Meanwhile, the Warbonnet Ridgerunner is quite a bit more expensive at $105. This hammock comes with spreader bars and an integrated bug net. You’ll need to purchase a suspension system separately, and chances are your total kit will end up being on the more expensive side. However, this hammock is our choice for the best overall hammock, is the most comfortable, and works better for stomach sleepers than any other hammock on the market. For these reasons, this hammock can still be of great value. Plus, it’s built to last.
Ease of Setup
Setting up a hammock is a simple process that basically entails attaching your suspension system between two trees or other fixed points and hanging both ends of your hammock from the system. Though the basic process is simple, some hammocks are quicker and easier to set up than others. In general, we recommend that you practice setting up your hammock at a park or in your backyard a few times before going hammock camping.
While many hammocks, like the ENO DoubleNest, are set up according to a standard hammock design with two symmetrical anchor points and a cocoon-like shape, other hammocks on the market have slightly different designs that can add some tricky subtlety to the setup process.
Asymmetrical hammocks require the user is meant to lay somewhat diagonally inside the hammock to create a flatter sleeping surface. Compared to the ENO, the Kammok Mantis All-In-One Hammock Tent includes a few additional steps in the setup process.
Depending on your accessories, setup can become convoluted and somewhat arduous. If you need a bug net, we recommend purchasing one that’s built into the hammock’s construction. This will save you a step and shorten your overall setup time. The Grand Trunk Skeeter Beeter Pro has an integrated bug net.
Whoopie slings are increasingly popular suspension system options that tend to be lighter and easier to adjust than many other suspension systems.
Other accessories that may need to be set up include a rainfly, an insulative underquilt, and a sleeping pad. For the sake of easy setup, we find it’s helpful to purchase accessories designed to be compatible with your actual hammock when possible.
These days, there are a whole lot of interesting and potentially useful accessories available on the hammock market. Accessories can be essential in customizing your hammock to best suit your camping needs. Among some of the most useful and common accessories are rainflies, insulative underquilts, and bug nets.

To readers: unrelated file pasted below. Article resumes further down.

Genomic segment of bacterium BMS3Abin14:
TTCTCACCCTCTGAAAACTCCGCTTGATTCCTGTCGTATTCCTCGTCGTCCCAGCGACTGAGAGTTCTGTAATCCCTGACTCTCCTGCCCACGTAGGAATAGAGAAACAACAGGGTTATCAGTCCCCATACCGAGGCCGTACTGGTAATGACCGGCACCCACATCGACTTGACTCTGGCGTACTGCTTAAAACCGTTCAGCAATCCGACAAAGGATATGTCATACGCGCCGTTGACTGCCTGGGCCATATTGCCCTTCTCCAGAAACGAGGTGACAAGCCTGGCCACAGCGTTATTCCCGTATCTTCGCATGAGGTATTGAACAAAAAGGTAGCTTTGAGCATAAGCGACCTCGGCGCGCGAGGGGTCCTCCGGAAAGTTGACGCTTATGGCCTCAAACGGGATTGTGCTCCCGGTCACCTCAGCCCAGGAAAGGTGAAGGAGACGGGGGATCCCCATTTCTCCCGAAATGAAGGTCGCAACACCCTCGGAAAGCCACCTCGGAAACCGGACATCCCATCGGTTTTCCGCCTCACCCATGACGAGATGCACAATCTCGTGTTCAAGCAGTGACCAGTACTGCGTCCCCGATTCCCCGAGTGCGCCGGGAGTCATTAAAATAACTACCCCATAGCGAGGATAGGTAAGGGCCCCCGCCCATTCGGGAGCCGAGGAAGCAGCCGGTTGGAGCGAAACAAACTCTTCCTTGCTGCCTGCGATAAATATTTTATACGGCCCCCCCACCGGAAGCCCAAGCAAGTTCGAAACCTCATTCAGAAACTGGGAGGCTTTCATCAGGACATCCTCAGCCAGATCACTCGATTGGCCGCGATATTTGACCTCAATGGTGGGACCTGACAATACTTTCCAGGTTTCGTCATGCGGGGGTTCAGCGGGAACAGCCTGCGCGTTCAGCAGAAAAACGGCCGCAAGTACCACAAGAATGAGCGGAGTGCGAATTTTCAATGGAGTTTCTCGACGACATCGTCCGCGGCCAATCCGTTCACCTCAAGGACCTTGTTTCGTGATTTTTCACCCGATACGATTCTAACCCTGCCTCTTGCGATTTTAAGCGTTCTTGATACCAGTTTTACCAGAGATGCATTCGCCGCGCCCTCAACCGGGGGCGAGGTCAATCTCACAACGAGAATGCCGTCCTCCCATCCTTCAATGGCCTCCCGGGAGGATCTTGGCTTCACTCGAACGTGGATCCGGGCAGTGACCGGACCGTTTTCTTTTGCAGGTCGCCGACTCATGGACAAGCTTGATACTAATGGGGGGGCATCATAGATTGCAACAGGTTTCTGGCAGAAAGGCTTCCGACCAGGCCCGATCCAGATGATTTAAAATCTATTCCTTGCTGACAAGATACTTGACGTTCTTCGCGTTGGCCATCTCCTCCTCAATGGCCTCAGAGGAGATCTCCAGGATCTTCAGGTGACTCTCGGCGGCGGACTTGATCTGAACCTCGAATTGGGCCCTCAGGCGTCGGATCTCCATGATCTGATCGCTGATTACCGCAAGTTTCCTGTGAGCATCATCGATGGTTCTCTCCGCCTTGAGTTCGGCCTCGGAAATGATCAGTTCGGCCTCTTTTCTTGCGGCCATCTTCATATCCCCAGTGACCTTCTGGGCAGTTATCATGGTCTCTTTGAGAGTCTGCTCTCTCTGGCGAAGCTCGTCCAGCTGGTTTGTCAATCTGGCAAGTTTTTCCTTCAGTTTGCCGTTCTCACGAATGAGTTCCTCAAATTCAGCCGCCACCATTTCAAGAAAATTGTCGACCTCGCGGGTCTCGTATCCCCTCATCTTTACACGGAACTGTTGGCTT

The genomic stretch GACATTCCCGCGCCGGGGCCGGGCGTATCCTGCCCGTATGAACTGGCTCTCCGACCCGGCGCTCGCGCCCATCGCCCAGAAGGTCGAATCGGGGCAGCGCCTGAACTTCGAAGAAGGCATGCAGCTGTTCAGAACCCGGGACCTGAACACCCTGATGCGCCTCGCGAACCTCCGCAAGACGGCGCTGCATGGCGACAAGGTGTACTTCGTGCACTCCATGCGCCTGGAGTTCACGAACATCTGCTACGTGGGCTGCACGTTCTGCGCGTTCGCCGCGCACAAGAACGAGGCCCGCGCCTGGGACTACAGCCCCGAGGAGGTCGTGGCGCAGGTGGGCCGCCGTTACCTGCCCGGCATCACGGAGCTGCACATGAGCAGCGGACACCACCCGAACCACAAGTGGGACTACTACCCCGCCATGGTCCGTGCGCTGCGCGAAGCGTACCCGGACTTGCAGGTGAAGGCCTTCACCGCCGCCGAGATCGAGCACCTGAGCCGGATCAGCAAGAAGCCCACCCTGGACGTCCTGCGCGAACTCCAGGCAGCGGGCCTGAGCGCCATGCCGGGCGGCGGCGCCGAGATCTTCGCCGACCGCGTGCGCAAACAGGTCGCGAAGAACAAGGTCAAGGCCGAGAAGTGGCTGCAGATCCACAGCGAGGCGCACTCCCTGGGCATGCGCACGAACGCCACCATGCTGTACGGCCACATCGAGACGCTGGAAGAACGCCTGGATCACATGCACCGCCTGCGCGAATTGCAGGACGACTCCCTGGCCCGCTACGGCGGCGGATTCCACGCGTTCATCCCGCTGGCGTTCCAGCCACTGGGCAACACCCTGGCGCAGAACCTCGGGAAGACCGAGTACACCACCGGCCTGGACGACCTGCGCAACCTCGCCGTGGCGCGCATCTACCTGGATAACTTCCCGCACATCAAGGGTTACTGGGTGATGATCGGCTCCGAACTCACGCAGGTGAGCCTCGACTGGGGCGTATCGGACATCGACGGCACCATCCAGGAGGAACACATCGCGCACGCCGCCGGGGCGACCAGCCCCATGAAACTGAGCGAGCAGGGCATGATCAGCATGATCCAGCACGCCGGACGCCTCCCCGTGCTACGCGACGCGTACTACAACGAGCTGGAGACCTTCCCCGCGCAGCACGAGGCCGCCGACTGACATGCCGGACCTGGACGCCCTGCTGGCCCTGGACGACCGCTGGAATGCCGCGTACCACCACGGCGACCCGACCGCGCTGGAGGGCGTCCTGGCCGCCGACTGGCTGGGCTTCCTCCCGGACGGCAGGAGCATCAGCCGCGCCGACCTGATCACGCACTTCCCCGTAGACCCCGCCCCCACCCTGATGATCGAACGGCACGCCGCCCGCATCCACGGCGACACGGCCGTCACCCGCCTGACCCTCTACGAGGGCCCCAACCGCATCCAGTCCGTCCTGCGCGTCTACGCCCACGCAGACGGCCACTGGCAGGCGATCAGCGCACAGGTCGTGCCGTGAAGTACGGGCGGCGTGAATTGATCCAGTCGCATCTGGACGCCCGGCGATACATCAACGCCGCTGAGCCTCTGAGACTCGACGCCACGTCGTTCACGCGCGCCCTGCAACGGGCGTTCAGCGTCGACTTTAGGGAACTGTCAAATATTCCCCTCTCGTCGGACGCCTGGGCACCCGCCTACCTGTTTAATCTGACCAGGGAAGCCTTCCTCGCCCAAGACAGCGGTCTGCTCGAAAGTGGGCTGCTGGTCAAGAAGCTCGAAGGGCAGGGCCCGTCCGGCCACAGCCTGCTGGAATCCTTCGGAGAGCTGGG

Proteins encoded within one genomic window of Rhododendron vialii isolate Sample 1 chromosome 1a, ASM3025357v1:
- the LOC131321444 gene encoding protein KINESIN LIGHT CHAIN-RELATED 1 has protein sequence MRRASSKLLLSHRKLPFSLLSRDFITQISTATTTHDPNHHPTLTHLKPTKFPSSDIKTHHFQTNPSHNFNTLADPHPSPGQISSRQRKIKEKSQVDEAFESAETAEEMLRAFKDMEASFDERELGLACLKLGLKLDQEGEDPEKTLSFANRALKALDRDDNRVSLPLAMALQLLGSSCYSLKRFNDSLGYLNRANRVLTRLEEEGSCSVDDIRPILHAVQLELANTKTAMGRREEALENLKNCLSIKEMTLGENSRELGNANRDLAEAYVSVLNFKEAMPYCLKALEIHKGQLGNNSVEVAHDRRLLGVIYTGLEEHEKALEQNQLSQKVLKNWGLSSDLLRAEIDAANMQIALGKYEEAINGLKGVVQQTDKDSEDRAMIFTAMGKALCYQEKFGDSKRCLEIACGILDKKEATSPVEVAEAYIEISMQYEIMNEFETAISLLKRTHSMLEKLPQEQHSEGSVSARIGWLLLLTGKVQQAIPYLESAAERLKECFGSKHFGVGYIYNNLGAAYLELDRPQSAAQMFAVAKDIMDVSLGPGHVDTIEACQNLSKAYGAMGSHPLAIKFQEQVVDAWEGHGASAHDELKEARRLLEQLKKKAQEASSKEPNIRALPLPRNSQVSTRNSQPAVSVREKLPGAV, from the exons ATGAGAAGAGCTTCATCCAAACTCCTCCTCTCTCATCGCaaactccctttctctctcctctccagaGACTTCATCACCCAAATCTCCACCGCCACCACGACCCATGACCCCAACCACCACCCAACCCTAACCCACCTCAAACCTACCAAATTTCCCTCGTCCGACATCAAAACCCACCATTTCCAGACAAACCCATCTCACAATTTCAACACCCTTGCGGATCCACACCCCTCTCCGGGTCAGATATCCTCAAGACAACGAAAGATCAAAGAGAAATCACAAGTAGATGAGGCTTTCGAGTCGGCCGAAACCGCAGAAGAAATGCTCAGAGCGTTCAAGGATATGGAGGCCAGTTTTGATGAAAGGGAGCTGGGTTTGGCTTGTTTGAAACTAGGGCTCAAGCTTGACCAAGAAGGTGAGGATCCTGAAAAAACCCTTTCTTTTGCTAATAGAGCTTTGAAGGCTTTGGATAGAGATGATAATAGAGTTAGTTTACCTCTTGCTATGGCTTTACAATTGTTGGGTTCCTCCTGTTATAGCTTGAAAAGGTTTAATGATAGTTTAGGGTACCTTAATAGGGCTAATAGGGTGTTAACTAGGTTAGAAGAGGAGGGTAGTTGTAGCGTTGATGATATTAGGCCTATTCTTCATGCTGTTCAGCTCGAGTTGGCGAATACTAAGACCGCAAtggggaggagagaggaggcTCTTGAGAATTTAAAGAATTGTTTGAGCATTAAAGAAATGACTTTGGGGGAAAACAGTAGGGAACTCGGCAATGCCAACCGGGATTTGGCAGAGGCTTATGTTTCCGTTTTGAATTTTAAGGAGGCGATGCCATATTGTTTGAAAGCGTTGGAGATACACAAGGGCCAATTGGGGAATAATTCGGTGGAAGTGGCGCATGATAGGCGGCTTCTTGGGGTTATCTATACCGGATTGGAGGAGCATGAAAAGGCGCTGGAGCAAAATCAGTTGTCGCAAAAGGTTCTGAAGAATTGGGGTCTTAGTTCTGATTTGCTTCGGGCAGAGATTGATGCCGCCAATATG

Rainflies are waterproof nylon covers that protect your hammock from the elements — most notably, rain and snow. They function exactly like the rainflies that are found on tents and are made from the same DWR-treated nylon.
A rainfly should cover your entire hammock. We recommend purchasing one designed specifically for the make and model of your hammock. This will ensure proper coverage. Many hammock owners like to use oversized rainflies that create an additional covered area outside the hammock that can be used for cooking during a rainstorm. Just remember: Extra material means extra weight.
Underquilts and Sleeping Pads
Insulative underquilts keep you from losing body heat through your exposed underside while laying in a hammock. On warm summer nights, an underquilt may not be necessary, but when it’s frigid out, they’re a must-have.
Basically, an underquilt is a blanket that hangs under your hammock and conforms to the shape of your body. The underquilt prevents heat from seeping out through your underside. Some high-end cold-weather underquilts are rated all the way down to -20 degrees Fahrenheit and are filled with either down or synthetic insulation.
They come in different lengths including full-body, half-length, or three-quarter length. Of course, a full-length underquilt will be the warmest option, but for those concerned with the weight of their kit, shorter quilts can be a great solution.
For hammock campers that prefer not to use an underquilt, a good sleeping pad can be a reasonable alternative. On this list, the Warbonnet Ridgerunner can be purchased with an integrated sleeping pad sleeve that keeps your pad in place while you sleep.